Tag Archives: corruption

The Panama Papers – African Summary

Over 214,000 offshore entities are involved in financial transactions in more than 200 countries and territories around the world, according to the consortium. The use of offshore companies, the key tools of tax evasion, is a practice allowed in most countries.

Among those mentioned in the millions of documents including listed associates of Russian President Vladimir Putin, who embezzled up to $ 2 billion with the help of banks and shell companies, according to ICIJ. The king of Saudi Arabia, Salman of Saudi Arabia, President of the UAE and Ruler of Abu Dhabi, Sheikh Khalifa bin Zayed Al Nahyan, the former emir of Qatar, Sheikh Hamad bin Khalifa al-Thani and cousins ​​of Syrian President Bashar al-Assad are also mentioned.

African leaders are also mentioned, although no head of state in the exercise personally. Only the former Sudanese President al-Amad Ali Mirghani, who died in 2008, had assets in a tax haven.

Relatives of the president are however. Among them include Clive Khulubuse Zuma, nephew of South African President Jacob Zuma, Mamadie Touré, the fourth wife of former Head of State of Guinea Lansana Conté (which is already widely cited in a mining bribery case in Simandou), Mounir Majidi, private secretary of the king of Morocco, Alaa Mubarak, the eldest son of former Egyptian president, but John Addo Kufuor, the eldest son of former Ghanaian President John Kufuour. Finally, the Ivorian banker Jean-Claude N’Da Ametchi, former member of President Laurent Gbagbo and today close to Charles Konan Banny, has, according to documents of the ICIJ, assets in an offshore company and an account in Monaco.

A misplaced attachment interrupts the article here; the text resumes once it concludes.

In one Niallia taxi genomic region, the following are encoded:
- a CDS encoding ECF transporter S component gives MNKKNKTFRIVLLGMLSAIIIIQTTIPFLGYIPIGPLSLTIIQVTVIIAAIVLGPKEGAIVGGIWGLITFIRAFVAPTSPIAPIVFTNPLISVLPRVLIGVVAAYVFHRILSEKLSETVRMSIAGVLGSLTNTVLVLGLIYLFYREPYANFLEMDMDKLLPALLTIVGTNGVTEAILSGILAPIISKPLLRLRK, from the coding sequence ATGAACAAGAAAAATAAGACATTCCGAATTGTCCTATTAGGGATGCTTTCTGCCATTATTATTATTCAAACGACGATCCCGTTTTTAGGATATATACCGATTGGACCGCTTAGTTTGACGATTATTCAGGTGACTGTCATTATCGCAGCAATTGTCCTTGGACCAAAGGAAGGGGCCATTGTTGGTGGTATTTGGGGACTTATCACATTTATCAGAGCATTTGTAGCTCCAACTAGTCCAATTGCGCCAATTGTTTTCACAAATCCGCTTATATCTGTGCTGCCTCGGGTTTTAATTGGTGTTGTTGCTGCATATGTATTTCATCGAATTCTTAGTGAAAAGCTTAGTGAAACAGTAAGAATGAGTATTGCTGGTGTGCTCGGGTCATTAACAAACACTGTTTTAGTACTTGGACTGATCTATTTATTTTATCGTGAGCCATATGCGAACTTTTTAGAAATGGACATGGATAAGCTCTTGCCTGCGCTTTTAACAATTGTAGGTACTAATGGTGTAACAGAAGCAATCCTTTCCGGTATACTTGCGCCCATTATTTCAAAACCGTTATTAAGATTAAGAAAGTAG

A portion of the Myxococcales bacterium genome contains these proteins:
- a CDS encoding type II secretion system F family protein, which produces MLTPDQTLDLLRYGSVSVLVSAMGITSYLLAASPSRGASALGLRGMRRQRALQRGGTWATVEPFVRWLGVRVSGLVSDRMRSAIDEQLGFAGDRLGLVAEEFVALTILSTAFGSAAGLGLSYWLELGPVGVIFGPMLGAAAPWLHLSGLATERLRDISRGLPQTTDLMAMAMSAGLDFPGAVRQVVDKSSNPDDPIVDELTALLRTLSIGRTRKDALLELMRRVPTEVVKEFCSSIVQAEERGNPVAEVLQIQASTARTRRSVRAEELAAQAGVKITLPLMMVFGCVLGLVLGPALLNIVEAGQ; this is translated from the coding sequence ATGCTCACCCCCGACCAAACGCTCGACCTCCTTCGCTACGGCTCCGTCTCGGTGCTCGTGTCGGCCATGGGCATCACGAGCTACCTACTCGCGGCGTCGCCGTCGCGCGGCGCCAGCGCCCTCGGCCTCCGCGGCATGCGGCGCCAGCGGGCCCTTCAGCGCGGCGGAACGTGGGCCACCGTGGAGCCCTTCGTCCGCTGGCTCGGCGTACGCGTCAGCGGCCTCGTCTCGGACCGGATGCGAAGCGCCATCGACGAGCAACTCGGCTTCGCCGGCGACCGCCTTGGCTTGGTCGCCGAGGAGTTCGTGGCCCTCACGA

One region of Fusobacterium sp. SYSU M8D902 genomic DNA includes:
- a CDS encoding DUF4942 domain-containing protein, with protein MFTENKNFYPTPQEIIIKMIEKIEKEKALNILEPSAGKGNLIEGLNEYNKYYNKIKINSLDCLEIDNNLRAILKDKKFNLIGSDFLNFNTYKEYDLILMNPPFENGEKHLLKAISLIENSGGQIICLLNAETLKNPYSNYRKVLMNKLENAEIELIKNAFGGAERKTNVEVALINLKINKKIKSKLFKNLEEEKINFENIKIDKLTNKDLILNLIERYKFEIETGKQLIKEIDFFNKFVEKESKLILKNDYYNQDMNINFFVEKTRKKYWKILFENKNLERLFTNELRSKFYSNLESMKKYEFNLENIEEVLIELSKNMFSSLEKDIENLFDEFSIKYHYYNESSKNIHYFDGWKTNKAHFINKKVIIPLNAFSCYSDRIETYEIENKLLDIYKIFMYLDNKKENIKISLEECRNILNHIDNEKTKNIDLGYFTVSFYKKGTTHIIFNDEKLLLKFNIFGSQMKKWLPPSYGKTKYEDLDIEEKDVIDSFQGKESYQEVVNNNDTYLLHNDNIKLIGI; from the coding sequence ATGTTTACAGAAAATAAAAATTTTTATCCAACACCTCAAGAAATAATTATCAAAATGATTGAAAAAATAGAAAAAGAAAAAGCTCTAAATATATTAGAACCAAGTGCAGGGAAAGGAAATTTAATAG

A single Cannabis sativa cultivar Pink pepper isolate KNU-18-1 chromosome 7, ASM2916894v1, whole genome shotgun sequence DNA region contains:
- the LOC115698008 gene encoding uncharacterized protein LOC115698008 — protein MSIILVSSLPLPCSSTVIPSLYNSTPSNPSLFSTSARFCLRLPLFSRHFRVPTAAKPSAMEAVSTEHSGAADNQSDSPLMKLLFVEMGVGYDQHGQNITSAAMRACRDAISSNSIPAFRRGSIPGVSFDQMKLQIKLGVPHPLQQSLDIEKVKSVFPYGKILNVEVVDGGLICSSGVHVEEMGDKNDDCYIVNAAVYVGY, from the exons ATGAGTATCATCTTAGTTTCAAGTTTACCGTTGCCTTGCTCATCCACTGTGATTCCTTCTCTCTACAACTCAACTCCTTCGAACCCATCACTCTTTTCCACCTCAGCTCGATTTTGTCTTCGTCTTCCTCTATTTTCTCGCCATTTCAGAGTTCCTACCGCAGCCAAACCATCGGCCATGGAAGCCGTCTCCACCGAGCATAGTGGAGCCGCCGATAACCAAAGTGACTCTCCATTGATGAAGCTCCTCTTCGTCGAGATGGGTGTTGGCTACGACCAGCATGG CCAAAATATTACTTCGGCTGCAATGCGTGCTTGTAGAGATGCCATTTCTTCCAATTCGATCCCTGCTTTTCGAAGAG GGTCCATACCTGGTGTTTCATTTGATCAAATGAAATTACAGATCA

Among the mentioned African political leaders appear Jaynet Désirée Kabila Kyungu (MP and twin sister of DRC President Joseph Kabila), Abdeslam Bouchouareb (MP and Algerian Minister of Industry and Mines), José Maria Botelho de Vasconcelos (Angolan minister Oil), Kalpana Rawal (Vice-President of the Supreme Court of Kenya), Bruno Jean-Richard Itoua (former Minister of Energy and Water and current Minister of scientific Research and technical Innovation of Congo -Brazzaville), Brigadier General Emmanuel Ndahiro (director of the Rwandan intelligence agency from 2004 to 2011) and the Senegalese Pape Mamadou Pouye. Arrested in April 2013 with Karim Wade, he was sentenced to five years for illegal enrichment complicity.


Source: Jeune Afrique

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The stake in Simone and Laurent Gbagbo indictment

From Treat Greed in Africa as a War Crime, by Kamari Maxine Clarke.

The indictments of the Gbagbos are welcome, but they don’t bring the court any closer to confronting the fundamental causes of the violence that has plagued Ivory Coast — and most of sub-Saharan African — for centuries. Colonial rule, and the military takeovers and suppression of democratic movements that followed it, have contributed enormously to the misery. But even those legacies are not the root cause.

Violence in Africa begins with greed — the discovery and extraction of natural resources like oil, diamonds and gas — and continues to be fed by struggles for control of energy, minerals, food and other commodities. The court needs the power to punish those who profit from those struggles.


For all its deficiencies, the I.C.C. — which in 10 years has achieved just a single conviction, that of a Congolese warlord last year — has a global reach and responsibility as the world’s first permanent war-crimes tribunal. Holding government officials and their inner circles accountable is a step toward justice, but the pursuit cannot end there. The Gbagbos, however heinous their alleged crimes, were ultimately figureheads in a vast and unregulated system of extractive capitalism.

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How to rob Africa: watch the documentary online

In light of the “$2 billion diamond theft” from Zimbabwe, Al Jazeera published last week the interesting documentary about corruption and international money laundering.